Italian director and screenwriter died on Saturday.

The 65th Berlin International Film Festival (Feb 5-15) is to pay homage to Francesco Rosi, one of one of Italy’s most-celebrated and influential filmmakers from the 1950s to the 1990s.

The director and screenwriter, who inspiring the likes of Francis Coppola and Martin Scorsese with his Italian post-war neo-realist style, passed away on Saturday (Jan 10) at the age of 92.

In homage, the Berlinale has added Many Wars Ago (Uomini Contro) to the upcoming programme, Rosi’s 1970 anti-war drama set on the mountainous Austrian-Italian front during the First World War.

Berlinale director Dieter Kosslick said: “The loss of Francesco Rosi is the loss of an outstanding filmmaker. With their explosive power, Rosi’s films are still persuasive today. His works are classics of politically engaged cinema.”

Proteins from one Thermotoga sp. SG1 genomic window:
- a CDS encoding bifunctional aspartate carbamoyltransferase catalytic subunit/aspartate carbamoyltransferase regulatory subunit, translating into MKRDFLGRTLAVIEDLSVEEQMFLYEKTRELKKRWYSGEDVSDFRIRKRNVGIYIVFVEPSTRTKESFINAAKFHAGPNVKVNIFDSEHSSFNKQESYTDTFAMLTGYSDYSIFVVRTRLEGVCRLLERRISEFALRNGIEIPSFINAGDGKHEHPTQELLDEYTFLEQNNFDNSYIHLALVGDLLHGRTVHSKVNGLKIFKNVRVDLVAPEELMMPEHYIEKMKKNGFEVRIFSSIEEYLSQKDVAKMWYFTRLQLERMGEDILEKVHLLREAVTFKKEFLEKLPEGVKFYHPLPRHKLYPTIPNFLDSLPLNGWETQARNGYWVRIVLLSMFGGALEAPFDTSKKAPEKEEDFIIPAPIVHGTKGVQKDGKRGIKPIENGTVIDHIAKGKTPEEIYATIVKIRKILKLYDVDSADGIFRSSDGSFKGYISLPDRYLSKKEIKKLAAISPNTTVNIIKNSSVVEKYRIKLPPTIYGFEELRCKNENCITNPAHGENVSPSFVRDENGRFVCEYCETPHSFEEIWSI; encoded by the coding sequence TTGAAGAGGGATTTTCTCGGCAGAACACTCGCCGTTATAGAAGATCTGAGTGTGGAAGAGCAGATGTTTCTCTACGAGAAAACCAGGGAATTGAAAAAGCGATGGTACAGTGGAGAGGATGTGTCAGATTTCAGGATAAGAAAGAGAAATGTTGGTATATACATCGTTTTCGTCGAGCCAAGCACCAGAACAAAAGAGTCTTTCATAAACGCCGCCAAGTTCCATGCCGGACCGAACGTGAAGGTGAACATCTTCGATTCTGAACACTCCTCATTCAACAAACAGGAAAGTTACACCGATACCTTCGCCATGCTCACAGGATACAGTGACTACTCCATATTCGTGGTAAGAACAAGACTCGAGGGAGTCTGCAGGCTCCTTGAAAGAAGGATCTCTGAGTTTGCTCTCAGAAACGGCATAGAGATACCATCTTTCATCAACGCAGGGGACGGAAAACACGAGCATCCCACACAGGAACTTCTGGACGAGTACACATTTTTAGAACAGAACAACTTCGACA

Rosi’s films often examined corruption and criminality and some of his best-known films told the stories of real events and real people in order to highlight the links between politics, crime and working class society in Italy.

Salvatore Giuliano, which won a Silver Bear at Berlin in 1962, depicted the famous 1940s Sicilian outlaw of the same name.

His film Hands Over the City won the Golden Lion at the Venice Film Festival in 1963; The Mattei Affair won the Palme d’Or in Cannes in 1972; and Rosi’s film of Carmen was nominated for a BAFTA in 1986.

His last film was 1997’s The Truce, which was based on Holocaust survivor Primo Levi’s memoir and starred John Turturro.

In 2012, he was awarded an honorary Golden Lion for lifetime achievement for leaving “an indelible mark on the history of Italian film-making”.